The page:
Years ago, I had the good fortune of hearing American politician Madeleine Albright speak. She told the audience of her time in the White House as the first female U.S. Secretary of State and shared a story I will not forget. The story was about a particular meeting with then President Bill Clinton and various officials. In this meeting, she claims, she tried several times to add her position to the conversation but found it difficult to get her voice heard. She said (and I am paraphrasing from my recollection), “There I was, sitting around the boardroom table with President Bill Clinton, Vice President Al Gore, and the respective cabinet ministers, and I couldn’t seem to get a word in edgewise! I thought to myself, ‘My goodness, how powerful a woman does one need to be in order to get heard?’” Clearly, if there was a title powerful enough to demand a voice, she held it. After all, not only was she the U.S. Secretary of State, she was the highest-ranking woman in the history of the U.S. government.
I recall the audience bursting out in laughter. Laughing mostly, I suspect, out of relief. For if Madeleine Albright had difficulty getting her voice heard, we were not alone.
I recall her story well because, as all good stories do, it changed me. It made me realize that, given the position I was born into – the daughter of blue collar, hard-working parents who ensured I had the luxury of not only a backyard swimming pool but also, the opportunity to receive a top-notch education (that yes, I would have to pay for all by myself) – that I had a responsibility. A responsibility to use the voice I had been given. The message I took away that evening was this: As women, we will never hold a title so powerful others will naturally make room for us. Therefore, it is up to each of us to trust in our own thoughts and in the contribution we can make and, find a way to get our voice heard.
In the last decade, I have had the pleasure of working with countless senior men and women in many fields and in many different parts of the world. In my conversations with these leaders, there is one recurring theme that haunts me. It is a conversation I have had too frequently with highly educated, experienced, senior women. While the details of the conversation vary, the virtually inaudible but nonetheless telling question remains the same: “Who am I to…?”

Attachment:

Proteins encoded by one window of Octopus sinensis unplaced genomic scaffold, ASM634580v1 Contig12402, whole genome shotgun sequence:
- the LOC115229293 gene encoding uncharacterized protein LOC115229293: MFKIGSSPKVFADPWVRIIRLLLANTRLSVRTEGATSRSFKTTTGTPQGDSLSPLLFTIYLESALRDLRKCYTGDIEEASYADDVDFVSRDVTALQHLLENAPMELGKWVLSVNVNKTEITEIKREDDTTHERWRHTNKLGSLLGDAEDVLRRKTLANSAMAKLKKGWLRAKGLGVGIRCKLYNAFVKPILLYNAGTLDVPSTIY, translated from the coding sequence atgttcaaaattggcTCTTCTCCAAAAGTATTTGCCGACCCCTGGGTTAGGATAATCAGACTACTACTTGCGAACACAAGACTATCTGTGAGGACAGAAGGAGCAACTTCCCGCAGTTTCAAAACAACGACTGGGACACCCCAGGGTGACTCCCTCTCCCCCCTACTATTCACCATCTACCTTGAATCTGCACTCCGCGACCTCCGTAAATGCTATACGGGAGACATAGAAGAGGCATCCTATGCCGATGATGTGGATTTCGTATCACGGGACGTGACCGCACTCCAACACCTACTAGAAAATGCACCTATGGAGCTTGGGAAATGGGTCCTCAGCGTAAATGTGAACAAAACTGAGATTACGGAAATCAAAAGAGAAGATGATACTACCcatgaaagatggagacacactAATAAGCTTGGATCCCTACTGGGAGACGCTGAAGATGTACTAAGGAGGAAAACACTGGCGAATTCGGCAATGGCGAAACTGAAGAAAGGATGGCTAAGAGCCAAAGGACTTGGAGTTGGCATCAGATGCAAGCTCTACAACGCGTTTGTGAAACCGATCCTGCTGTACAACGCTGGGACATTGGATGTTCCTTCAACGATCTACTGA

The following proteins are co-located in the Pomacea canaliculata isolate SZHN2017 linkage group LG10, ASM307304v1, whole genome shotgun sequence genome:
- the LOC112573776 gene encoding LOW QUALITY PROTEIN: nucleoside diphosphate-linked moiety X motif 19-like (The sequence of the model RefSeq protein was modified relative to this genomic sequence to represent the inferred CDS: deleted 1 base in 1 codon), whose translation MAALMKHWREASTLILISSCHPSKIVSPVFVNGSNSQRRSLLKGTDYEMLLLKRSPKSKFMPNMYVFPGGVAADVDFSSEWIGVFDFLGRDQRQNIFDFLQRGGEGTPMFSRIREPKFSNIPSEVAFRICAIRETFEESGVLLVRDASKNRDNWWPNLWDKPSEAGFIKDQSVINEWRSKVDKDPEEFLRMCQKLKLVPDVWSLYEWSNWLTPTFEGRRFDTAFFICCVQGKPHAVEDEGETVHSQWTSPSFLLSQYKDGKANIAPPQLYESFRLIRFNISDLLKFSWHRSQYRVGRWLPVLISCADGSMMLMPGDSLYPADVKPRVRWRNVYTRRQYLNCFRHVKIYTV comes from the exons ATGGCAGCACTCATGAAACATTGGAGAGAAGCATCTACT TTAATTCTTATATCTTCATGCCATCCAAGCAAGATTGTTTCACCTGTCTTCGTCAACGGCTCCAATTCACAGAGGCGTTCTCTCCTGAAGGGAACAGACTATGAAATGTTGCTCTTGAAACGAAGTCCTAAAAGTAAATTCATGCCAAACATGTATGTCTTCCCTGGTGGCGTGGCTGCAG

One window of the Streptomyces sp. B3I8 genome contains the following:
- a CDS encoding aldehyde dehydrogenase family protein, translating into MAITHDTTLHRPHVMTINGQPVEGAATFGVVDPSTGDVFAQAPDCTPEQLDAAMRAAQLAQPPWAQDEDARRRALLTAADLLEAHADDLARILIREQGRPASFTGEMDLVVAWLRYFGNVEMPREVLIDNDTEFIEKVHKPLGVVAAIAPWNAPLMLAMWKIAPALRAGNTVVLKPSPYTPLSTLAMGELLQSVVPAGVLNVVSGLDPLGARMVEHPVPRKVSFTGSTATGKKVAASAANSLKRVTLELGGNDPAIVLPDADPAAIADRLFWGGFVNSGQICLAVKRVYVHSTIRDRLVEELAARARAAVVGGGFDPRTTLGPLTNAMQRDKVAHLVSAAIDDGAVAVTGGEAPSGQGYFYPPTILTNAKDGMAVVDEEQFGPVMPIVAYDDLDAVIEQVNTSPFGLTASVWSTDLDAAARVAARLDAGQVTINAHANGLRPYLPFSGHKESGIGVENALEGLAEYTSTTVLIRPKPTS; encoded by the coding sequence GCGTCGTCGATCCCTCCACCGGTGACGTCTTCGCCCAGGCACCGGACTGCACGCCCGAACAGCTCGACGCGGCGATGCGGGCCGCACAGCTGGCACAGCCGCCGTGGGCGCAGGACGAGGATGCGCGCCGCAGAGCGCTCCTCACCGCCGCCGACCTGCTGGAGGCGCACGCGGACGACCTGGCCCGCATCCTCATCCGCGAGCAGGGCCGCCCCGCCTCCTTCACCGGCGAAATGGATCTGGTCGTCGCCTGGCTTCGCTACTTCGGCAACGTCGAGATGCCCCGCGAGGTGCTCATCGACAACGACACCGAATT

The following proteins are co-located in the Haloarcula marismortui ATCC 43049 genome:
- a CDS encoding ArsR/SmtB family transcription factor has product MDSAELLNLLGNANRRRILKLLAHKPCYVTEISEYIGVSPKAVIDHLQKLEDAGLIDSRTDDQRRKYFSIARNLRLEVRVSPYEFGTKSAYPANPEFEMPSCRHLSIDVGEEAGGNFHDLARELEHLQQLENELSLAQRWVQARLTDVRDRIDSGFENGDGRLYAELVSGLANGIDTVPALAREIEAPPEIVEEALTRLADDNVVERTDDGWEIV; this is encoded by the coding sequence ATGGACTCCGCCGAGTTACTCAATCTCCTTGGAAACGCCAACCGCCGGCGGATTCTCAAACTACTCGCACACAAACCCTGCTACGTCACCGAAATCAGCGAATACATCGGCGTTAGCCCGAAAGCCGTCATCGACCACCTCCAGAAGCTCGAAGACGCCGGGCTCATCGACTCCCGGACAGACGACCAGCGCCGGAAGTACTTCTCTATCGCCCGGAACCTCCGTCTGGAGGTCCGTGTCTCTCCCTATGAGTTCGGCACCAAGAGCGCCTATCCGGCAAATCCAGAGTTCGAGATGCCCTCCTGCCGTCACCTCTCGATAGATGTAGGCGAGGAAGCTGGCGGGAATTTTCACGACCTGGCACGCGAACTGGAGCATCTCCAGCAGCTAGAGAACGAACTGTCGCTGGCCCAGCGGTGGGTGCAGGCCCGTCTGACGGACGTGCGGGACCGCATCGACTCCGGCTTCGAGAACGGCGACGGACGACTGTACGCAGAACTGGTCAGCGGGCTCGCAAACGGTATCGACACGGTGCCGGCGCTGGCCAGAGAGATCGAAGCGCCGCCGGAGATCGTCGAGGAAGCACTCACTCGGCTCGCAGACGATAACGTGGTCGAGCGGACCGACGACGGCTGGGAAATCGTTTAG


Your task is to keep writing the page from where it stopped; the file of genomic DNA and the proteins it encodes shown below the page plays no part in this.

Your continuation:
It shows up when female clients seek a promotion, ask for a raise, or make an important presentation. It shows up when they discuss how to most effectively work with peers, deal with non-performers, get something substantial accomplished, and of course, it shows up in their personal lives. “Who am I to…?” It is a question that sucks the power from too many of my female (and sometimes male) clients. And it is the wrong question.
“Who are you not to…?” is the right one.
What I tell my clients is that right now, they are among the wealthiest, most educated and powerful women on the planet. Of the world’s 1.3 billion poor people, it is estimated nearly 70 per cent are women.* Of the 1 billion illiterates in the world, two thirds are women.** So many of the world’s women do not have a voice and so what a shame it is that those who do are so afraid to use theirs.
You have not risen to your current title and position by accident. You are being paid to add your opinion and take the actions you believe are in the best interest of the people and the businesses you lead. If you are new to your organization, you were hired for your fresh perspective. So, speak up. Eventually, Madeleine Albright figured this out and you can too. In fact, you have an obligation to.
*Source: UN Department of Public Information, United Nations, New York, NY
**Source: The Central Intelligence Agency: https://www.cia.gov/library/publications/the-world-factbook/geos/xx.html).
Susanne Biro is a coach to C-suite and executive level leaders. She is the founder of The Inner Life Leadership Academy, a year-long program for executive level business leaders who want to reach an unprecedented level of personal understanding and corresponding leadership mastery. Susanne is an author, program designer, facilitator, Forbes & CEO Magazine contributing writer, TEDx and keynote speaker.
For two decades, Susanne has worked internationally with senior-level leaders in some of the world’s best companies. Whether coaching one-on-one or authoring, designing, and delivering leadership programs, her passion is the same: to help leaders reach their next level of personal, professional, and leadership mastery.
Susanne can be reached at 604.864.5408 or via email at firstname.lastname@example.org
Our world has changed, rapidly and in unexpected ways. As the crisis hit, I offered and held pro bono sessions with leaders from around the world. And I want to continue to do what I can to help. As a result, I now offer hourly sessions to ensure leaders everywhere can quickly get the perspective, clarity and focus they need to lead themselves, and therefore others, well during these challenging and uncertain times.